Aus: students react to headlines suggesting cap


Aus: students react to headlines suggesting cap


Students are already reacting to media reports that Australia could place a cap on international student numbers, in addition to a proposed tax on overseas scholars.

Students have said online they’ve been advised to pause their applications to see what policies the government might implement. Photo: pexels

“A levy or tax would pay for student housing is not a simple fix, we are not an endless pool of money”

Despite various reports – in publications such as The Sunday Telegraph, Sky and opinion pieces in national papers – the government has not confirmed that it will introduce a limit on international student numbers as pressure mounts to find a solution to the housing crisis in major cities.

The voice for Australia’s purpose-built student accommodation sector, the Student Accommodation Council, has already urged Canberra to work with industry to expand the housing supply in place of the suggested tax. The organisation referred to the proposal as a “short-term thought-bubble”.

Analysis by international education consulting and advisory company in Australia, The Lygon Group, has found that students are already reacting to the media reports.

In comments gathered through its TheSocialSource, TLG has raised concerns that rhetoric will have a negative impact on the social license for the sector, according to head of Student Insight and Strategy, Varsha Devi Balakrishnan.

The data suggests that prospective students have shared on social media that they’ve been advised by agents to hold off their applications whilst they wait for some clarity around the situation.

“Oh here we go again! Seem like they’re just going to send us packing now vs telling us overtly to go back like they did when COVID hit. Once again, we’re the problem guys! When will we learn?” one student said, while other asked where the analysis that led to this strange policy suggestion was.

“The call for a quota on international students is nonsensical: a tax that led to the equivalent fall in numbers, earns a lot of revenue. A quota earns zero revenue,” another commented.

“A levy or tax would pay for student housing is not a simple fix, we are not an endless pool of money. We too are struggling,” said another social media user.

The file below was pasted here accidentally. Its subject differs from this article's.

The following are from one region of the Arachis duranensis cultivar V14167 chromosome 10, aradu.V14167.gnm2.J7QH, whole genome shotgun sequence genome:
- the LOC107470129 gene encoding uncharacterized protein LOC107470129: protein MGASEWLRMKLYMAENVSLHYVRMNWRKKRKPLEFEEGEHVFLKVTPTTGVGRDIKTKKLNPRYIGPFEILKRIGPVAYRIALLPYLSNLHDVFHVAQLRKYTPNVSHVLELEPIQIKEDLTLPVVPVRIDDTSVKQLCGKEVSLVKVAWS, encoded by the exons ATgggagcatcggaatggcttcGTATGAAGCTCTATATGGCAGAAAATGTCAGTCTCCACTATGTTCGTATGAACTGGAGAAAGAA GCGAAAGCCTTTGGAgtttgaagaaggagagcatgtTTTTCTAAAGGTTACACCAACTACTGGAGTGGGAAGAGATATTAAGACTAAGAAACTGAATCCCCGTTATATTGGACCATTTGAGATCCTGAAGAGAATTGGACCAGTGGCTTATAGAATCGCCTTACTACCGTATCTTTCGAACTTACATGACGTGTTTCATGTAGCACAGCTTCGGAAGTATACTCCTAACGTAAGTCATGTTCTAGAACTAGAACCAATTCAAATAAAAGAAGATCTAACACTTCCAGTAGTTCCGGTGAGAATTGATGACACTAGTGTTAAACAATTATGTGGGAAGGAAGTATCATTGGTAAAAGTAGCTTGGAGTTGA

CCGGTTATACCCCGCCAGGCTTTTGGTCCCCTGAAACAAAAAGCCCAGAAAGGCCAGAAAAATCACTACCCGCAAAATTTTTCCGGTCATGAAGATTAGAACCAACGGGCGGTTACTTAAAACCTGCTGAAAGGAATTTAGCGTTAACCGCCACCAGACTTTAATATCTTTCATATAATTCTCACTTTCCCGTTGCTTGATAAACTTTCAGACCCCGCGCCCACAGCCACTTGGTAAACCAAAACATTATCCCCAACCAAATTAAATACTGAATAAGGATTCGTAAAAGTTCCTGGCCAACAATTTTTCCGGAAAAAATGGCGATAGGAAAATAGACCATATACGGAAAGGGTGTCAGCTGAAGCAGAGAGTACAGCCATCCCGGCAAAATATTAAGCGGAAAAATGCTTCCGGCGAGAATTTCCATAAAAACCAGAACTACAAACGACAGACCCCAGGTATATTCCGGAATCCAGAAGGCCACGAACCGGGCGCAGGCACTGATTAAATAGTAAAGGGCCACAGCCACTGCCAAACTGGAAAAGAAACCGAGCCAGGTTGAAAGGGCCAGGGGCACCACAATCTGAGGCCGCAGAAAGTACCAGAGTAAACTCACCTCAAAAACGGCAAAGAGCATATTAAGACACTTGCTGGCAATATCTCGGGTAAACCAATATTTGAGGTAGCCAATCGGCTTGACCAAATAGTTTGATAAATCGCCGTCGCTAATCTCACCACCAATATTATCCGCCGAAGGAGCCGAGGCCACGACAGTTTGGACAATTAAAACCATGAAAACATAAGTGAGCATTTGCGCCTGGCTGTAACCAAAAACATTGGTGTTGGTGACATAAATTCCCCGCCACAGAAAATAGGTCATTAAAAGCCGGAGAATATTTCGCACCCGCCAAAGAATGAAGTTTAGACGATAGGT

“Australia is really confusing at the best of times. Didn’t they say they have a skills gap that they encouraged international students to fill and even offered up extended 485 visas for that very purpose?

“Yet now they blame us for the rental issues and are even considering jacking up our fees? So much for not seeing us as cash cows. We are aware that we are one of your top exports Australia. We don’t need you. You need us. Best start showing it.”

Balakrishnan noted that TLG analysis suggests a growing ‘us vs them’ rhetoric is becoming more prevalent as the rental crisis intensifies.

“There’s a heightened uncertainty amongst international students”

The proposal for levies, caps and increased fees “provides a source of ‘legitimacy’ for arguments that international students are in Australia as cash cows, undoing the work that has been done across the sector to highlight the multiple ways that international students contribute to Australian communities, classrooms and economies”, she said.

“There’s a heightened uncertainty amongst international students driven by speculative proposed solutions coupled with the anticipation of what the migration review would entail for recent graduates as well as incoming students who’ve chosen Australia as a student destination.

“Through TheSocialSource we’ve been tracking how students are also increasingly aware and carefully monitoring the visa refusal rates by country, with some wondering if it’s worth spending money on a visa that has a high chance of rejection or lengthy delays given the statistics.”

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